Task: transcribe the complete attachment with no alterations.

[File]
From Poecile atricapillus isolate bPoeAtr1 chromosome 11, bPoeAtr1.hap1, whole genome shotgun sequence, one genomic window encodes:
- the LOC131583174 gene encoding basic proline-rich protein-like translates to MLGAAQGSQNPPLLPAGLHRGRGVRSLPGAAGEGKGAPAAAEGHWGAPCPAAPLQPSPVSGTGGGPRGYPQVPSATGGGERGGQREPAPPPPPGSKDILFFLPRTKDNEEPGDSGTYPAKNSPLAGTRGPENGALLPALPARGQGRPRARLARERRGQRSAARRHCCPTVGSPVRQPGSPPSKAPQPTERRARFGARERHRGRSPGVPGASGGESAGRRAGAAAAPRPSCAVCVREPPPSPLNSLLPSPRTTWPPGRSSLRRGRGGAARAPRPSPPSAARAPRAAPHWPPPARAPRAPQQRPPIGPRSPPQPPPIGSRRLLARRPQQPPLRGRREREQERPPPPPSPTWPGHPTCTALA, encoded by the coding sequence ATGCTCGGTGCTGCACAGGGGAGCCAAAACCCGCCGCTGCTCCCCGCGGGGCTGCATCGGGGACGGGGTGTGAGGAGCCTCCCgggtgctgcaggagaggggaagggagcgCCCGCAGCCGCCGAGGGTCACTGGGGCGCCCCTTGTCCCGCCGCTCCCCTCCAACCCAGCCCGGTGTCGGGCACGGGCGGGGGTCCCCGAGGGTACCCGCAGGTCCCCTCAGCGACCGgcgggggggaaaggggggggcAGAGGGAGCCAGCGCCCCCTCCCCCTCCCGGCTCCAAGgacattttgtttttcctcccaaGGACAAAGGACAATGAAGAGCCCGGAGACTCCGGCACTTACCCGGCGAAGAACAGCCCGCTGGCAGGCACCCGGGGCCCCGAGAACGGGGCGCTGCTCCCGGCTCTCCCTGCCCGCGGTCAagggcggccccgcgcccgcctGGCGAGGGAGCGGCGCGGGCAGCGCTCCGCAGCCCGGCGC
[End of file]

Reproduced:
From Poecile atricapillus isolate bPoeAtr1 chromosome 11, bPoeAtr1.hap1, whole genome shotgun sequence, one genomic window encodes:
- the LOC131583174 gene encoding basic proline-rich protein-like translates to MLGAAQGSQNPPLLPAGLHRGRGVRSLPGAAGEGKGAPAAAEGHWGAPCPAAPLQPSPVSGTGGGPRGYPQVPSATGGGERGGQREPAPPPPPGSKDILFFLPRTKDNEEPGDSGTYPAKNSPLAGTRGPENGALLPALPARGQGRPRARLARERRGQRSAARRHCCPTVGSPVRQPGSPPSKAPQPTERRARFGARERHRGRSPGVPGASGGESAGRRAGAAAAPRPSCAVCVREPPPSPLNSLLPSPRTTWPPGRSSLRRGRGGAARAPRPSPPSAARAPRAAPHWPPPARAPRAPQQRPPIGPRSPPQPPPIGSRRLLARRPQQPPLRGRREREQERPPPPPSPTWPGHPTCTALA, encoded by the coding sequence ATGCTCGGTGCTGCACAGGGGAGCCAAAACCCGCCGCTGCTCCCCGCGGGGCTGCATCGGGGACGGGGTGTGAGGAGCCTCCCgggtgctgcaggagaggggaagggagcgCCCGCAGCCGCCGAGGGTCACTGGGGCGCCCCTTGTCCCGCCGCTCCCCTCCAACCCAGCCCGGTGTCGGGCACGGGCGGGGGTCCCCGAGGGTACCCGCAGGTCCCCTCAGCGACCGgcgggggggaaaggggggggcAGAGGGAGCCAGCGCCCCCTCCCCCTCCCGGCTCCAAGgacattttgtttttcctcccaaGGACAAAGGACAATGAAGAGCCCGGAGACTCCGGCACTTACCCGGCGAAGAACAGCCCGCTGGCAGGCACCCGGGGCCCCGAGAACGGGGCGCTGCTCCCGGCTCTCCCTGCCCGCGGTCAagggcggccccgcgcccgcctGGCGAGGGAGCGGCGCGGGCAGCGCTCCGCAGCCCGGCGC